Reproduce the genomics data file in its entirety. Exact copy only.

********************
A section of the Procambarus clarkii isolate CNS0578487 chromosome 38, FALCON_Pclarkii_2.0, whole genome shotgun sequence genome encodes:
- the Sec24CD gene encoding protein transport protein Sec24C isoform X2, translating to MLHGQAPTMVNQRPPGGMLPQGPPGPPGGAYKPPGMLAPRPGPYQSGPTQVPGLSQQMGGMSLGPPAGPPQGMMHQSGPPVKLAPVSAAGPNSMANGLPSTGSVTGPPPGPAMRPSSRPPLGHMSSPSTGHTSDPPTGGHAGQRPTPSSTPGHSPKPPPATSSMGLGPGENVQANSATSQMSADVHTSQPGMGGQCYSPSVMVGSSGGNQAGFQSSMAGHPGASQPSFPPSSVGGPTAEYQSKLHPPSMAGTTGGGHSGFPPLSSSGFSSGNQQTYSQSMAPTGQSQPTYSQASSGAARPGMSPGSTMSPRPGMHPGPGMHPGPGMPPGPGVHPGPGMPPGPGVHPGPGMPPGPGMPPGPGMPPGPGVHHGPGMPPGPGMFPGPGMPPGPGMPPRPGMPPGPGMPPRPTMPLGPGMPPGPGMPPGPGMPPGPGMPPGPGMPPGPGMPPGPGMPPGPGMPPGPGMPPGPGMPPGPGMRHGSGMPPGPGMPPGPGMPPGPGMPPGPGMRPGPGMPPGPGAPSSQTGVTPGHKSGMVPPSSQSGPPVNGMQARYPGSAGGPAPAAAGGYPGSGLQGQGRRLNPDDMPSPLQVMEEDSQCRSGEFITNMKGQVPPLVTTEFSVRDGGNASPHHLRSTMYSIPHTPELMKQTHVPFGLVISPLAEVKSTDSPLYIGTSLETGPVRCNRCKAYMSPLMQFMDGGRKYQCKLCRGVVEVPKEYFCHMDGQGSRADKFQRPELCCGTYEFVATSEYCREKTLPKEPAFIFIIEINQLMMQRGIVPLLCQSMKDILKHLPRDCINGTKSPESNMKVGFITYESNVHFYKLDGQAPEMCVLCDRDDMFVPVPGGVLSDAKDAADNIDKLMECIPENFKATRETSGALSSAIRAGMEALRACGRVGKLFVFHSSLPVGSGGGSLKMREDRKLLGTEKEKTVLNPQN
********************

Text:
A section of the Procambarus clarkii isolate CNS0578487 chromosome 38, FALCON_Pclarkii_2.0, whole genome shotgun sequence genome encodes:
- the Sec24CD gene encoding protein transport protein Sec24C isoform X2, translating to MLHGQAPTMVNQRPPGGMLPQGPPGPPGGAYKPPGMLAPRPGPYQSGPTQVPGLSQQMGGMSLGPPAGPPQGMMHQSGPPVKLAPVSAAGPNSMANGLPSTGSVTGPPPGPAMRPSSRPPLGHMSSPSTGHTSDPPTGGHAGQRPTPSSTPGHSPKPPPATSSMGLGPGENVQANSATSQMSADVHTSQPGMGGQCYSPSVMVGSSGGNQAGFQSSMAGHPGASQPSFPPSSVGGPTAEYQSKLHPPSMAGTTGGGHSGFPPLSSSGFSSGNQQTYSQSMAPTGQSQPTYSQASSGAARPGMSPGSTMSPRPGMHPGPGMHPGPGMPPGPGVHPGPGMPPGPGVHPGPGMPPGPGMPPGPGMPPGPGVHHGPGMPPGPGMFPGPGMPPGPGMPPRPGMPPGPGMPPRPTMPLGPGMPPGPGMPPGPGMPPGPGMPPGPGMPPGPGMPPGPGMPPGPGMPPGPGMPPGPGMPPGPGMRHGSGMPPGPGMPPGPGMPPGPGMPPGPGMRPGPGMPPGPGAPSSQTGVTPGHKSGMVPPSSQSGPPVNGMQARYPGSAGGPAPAAAGGYPGSGLQGQGRRLNPDDMPSPLQVMEEDSQCRSGEFITNMKGQVPPLVTTEFSVRDGGNASPHHLRSTMYSIPHTPELMKQTHVPFGLVISPLAEVKSTDSPLYIGTSLETGPVRCNRCKAYMSPLMQFMDGGRKYQCKLCRGVVEVPKEYFCHMDGQGSRADKFQRPELCCGTYEFVATSEYCREKTLPKEPAFIFIIEINQLMMQRGIVPLLCQSMKDILKHLPRDCINGTKSPESNMKVGFITYESNVHFYKLDGQAPEMCVLCDRDDMFVPVPGGVLSDAKDAADNIDKLMECIPENFKATRETSGALSSAIRAGMEALRACGRVGKLFVFHSSLPVGSGGGSLKMREDRKLLGTEKEKTVLNPQN